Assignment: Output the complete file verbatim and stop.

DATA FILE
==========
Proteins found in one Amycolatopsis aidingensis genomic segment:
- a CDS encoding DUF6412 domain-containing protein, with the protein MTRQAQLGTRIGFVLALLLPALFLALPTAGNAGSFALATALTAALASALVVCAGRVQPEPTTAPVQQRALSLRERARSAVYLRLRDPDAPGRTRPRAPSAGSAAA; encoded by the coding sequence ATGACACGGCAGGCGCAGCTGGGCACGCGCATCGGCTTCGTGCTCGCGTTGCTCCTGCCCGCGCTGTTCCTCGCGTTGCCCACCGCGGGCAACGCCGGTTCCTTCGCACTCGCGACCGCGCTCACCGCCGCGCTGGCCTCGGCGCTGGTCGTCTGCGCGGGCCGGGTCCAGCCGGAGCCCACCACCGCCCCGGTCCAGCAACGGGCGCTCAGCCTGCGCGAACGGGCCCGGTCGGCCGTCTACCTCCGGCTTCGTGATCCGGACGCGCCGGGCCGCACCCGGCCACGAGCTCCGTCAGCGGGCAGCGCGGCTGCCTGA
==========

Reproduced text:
Proteins found in one Amycolatopsis aidingensis genomic segment:
- a CDS encoding DUF6412 domain-containing protein, with the protein MTRQAQLGTRIGFVLALLLPALFLALPTAGNAGSFALATALTAALASALVVCAGRVQPEPTTAPVQQRALSLRERARSAVYLRLRDPDAPGRTRPRAPSAGSAAA; encoded by the coding sequence ATGACACGGCAGGCGCAGCTGGGCACGCGCATCGGCTTCGTGCTCGCGTTGCTCCTGCCCGCGCTGTTCCTCGCGTTGCCCACCGCGGGCAACGCCGGTTCCTTCGCACTCGCGACCGCGCTCACCGCCGCGCTGGCCTCGGCGCTGGTCGTCTGCGCGGGCCGGGTCCAGCCGGAGCCCACCACCGCCCCGGTCCAGCAACGGGCGCTCAGCCTGCGCGAACGGGCCCGGTCGGCCGTCTACCTCCGGCTTCGTGATCCGGACGCGCCGGGCCGCACCCGGCCACGAGCTCCGTCAGCGGGCAGCGCGGCTGCCTGA